Saturday, 1 February 2014

India: is it safe? A question answered

Calcutta, 2013. Image (c) Bidisha

I was born in Calcutta (now known as Kolkata) in India. I grew up there, went to university there, spent many charming evenings with friends there and worked there until I emigrated to the UK 40 years ago. Despite the dust and the chaos, being myself among people who are generally open, genuine, courteous and uncomplicated is something I long to go back to year after year.

Not long before I made my most recent trip back, two of my longstanding friends in England - both academics who, like me, have worked in the field of technology all their lives - were at my house having lunch. I was telling them about a previous trip and how impressed my daughter and I were by the progress the younger generation of Indian women have made. This was the same time that the news of the gang rape, torture and murder of a woman on a bus in Delhi was spreading worldwide. To this, one of my friends kept asking, "But is India safe?" I told her that for a long time Delhi had had a bad reputation for sexual violence, but those were isolated incidents, occurring late at night, in certain areas, committed by a certain type of people. Then I added, "Let's face it, sexual abuse of women happens everywhere in the world, doesn't it? And, in any case, Calcutta is much safer."

Having thought it over, I have a better answer to my friend's question.

Indian women have made enormous leaps. They are ambitious, proud, independent, uncaring of prejudicial criticisms and forward looking. They care less about what men think of their looks and behaviour and are more focussed on their own aspirations and achievements. This is true of women of all social and economic classes - within their own contexts.

In the past, educated and ambitious women went into careers such as teaching, academic research and medicine. They very rarely made the top ranks but, within a certain confinement, they earned respect and authority as long as they maintained the code of conduct expected of their gender and class. Poorer women worked all day, at home, in the fields and in rich peoples' houses to feed their children and do their best to give them a better life. Middle class men had always been ambitious and high achieving. They took jobs wherever they got the best opportunity, within India or abroad. Poorer men had little or no money but they were hard working, God fearing and simple minded. At the risk of sounding patronising, they were happy and busy trying to feed their families.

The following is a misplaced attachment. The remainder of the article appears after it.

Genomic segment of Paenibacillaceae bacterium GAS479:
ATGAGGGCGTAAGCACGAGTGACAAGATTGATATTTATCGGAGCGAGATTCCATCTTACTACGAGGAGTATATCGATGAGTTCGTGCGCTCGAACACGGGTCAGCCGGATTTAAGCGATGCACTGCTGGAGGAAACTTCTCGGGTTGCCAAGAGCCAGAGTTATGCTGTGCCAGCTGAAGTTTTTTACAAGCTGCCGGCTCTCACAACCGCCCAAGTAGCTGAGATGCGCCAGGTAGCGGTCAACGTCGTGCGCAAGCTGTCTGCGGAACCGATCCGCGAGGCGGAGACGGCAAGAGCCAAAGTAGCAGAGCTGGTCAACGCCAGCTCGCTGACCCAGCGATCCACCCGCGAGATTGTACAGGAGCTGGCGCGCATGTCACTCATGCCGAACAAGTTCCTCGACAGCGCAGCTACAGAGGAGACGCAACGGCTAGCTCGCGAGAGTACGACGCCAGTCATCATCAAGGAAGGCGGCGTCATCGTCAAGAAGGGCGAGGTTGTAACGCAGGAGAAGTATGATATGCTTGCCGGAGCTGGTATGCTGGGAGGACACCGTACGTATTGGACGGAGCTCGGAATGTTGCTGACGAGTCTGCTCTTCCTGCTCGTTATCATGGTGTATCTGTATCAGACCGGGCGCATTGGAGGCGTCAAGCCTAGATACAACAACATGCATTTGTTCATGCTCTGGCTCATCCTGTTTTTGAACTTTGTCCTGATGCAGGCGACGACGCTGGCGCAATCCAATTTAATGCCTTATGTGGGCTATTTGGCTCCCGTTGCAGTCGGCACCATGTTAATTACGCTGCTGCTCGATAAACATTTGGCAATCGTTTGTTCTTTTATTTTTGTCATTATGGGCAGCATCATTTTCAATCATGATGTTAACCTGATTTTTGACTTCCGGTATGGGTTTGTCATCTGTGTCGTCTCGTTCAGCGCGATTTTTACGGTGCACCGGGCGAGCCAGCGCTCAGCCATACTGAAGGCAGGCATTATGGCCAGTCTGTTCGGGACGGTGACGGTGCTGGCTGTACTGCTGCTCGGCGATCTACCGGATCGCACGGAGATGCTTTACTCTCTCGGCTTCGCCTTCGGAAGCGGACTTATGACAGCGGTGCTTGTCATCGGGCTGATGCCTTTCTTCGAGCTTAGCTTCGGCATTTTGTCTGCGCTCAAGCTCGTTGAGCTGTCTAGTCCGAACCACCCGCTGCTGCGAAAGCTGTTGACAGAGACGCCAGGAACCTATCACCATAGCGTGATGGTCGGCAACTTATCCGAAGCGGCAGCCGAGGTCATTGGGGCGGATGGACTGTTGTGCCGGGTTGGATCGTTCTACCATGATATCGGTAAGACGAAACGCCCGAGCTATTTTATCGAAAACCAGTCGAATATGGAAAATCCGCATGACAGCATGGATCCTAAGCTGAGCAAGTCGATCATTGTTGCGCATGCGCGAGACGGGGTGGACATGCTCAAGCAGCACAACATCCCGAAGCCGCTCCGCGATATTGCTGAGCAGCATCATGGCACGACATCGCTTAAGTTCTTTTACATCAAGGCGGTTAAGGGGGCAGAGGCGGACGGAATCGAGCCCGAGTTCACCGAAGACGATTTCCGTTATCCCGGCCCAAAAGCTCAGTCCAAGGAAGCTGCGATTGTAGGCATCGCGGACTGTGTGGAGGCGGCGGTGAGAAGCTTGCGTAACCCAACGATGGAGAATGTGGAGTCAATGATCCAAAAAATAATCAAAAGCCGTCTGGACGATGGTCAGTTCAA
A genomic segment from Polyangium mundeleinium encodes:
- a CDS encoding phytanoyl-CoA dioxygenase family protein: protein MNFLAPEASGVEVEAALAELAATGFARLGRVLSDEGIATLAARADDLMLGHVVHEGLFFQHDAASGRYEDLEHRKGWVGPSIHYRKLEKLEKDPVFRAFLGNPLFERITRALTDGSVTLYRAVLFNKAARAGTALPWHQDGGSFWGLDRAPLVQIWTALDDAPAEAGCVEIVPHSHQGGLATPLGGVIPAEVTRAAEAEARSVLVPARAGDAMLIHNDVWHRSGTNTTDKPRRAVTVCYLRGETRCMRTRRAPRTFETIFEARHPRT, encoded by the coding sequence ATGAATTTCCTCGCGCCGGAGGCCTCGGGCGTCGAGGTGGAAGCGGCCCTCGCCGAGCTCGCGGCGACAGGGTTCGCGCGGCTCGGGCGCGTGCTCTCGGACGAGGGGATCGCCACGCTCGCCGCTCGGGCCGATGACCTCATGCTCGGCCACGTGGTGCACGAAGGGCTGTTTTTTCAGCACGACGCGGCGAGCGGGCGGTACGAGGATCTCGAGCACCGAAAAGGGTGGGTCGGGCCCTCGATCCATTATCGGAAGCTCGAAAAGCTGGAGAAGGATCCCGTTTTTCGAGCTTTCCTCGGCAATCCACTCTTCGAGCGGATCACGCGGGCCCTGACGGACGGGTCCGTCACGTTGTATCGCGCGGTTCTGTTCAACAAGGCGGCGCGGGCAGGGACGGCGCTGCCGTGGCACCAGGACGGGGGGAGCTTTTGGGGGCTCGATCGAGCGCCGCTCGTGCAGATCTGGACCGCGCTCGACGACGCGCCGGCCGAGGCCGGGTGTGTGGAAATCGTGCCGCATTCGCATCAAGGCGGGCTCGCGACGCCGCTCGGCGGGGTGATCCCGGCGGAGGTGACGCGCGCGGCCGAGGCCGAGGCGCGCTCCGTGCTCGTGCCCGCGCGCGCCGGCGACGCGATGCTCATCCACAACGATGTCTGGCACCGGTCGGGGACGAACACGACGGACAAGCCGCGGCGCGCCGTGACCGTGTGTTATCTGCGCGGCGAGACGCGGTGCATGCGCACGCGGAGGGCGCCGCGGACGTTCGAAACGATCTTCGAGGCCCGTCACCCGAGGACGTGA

With India's economic progress, things have changed a great deal. Men are enjoying even more privilege and opportunities than before. Women are getting into careers monopolised by men in the past and they are progressing much further up their career ladders. Those people now have better spending power than non-resident Indians like me who, in the past, used to enjoy the privilege of spending foreign money in a land with a low cost of living. However, although there has been a significant trickledown effect towards the poorer classes, the difference between the rich and the poor is now enormous because of the phenomenal rise of the middle classes.

The daily papers in India are littered with reports of rapes and murders of women. We have all read about the Danish woman who has recently been gang raped in Delhi. As in every country in the world, sexual abuse and rape always existed but were not reported because of the stigma attached for the women survivors. Today, Indian women are ready to report such crimes. Most of those are committed by the lower economic and social classes. It goes without saying that middle class men commit sexual crimes also, but that happens in India the same way it does in every country in the world and the perpetrators get away with it the same way everywhere.

Having thought about the rise in sexual violence in India, I have come to the conclusion that this is one of the side effects of the country's growth in economic power and, more significantly, the progress women have made. Since everyone has more, people - both rich and poor - have become greedy. Men who have not made much progress but whose greed has increased with the increasing aspirations in the country have lost all sense of reality, fear, civility and self-respect. These are not starving or destitute people; they have access to TV and mobile phones, they walk around the shopping malls and can see how much they still cannot afford. They grow increasingly jealous and desperate, full of vengeance for those who are moving ahead and they want what is not theirs. They are angry with the women who they could command before and can't anymore and they want those women too. So they grab by force what they cannot get legitimately - they steal, rape and rob. The rape of foreigners is a bigger achievement: the more unavailable the target, the better the fulfilment.

The answer to my friend's question is No, India is not so safe anymore. Calcutta was once safer than Delhi but, since the rape case last year, there has been a rapid increase in rape in my home city too - almost like a war. It's the same old story: men using physical violence against women as a weapon to gain an upper hand.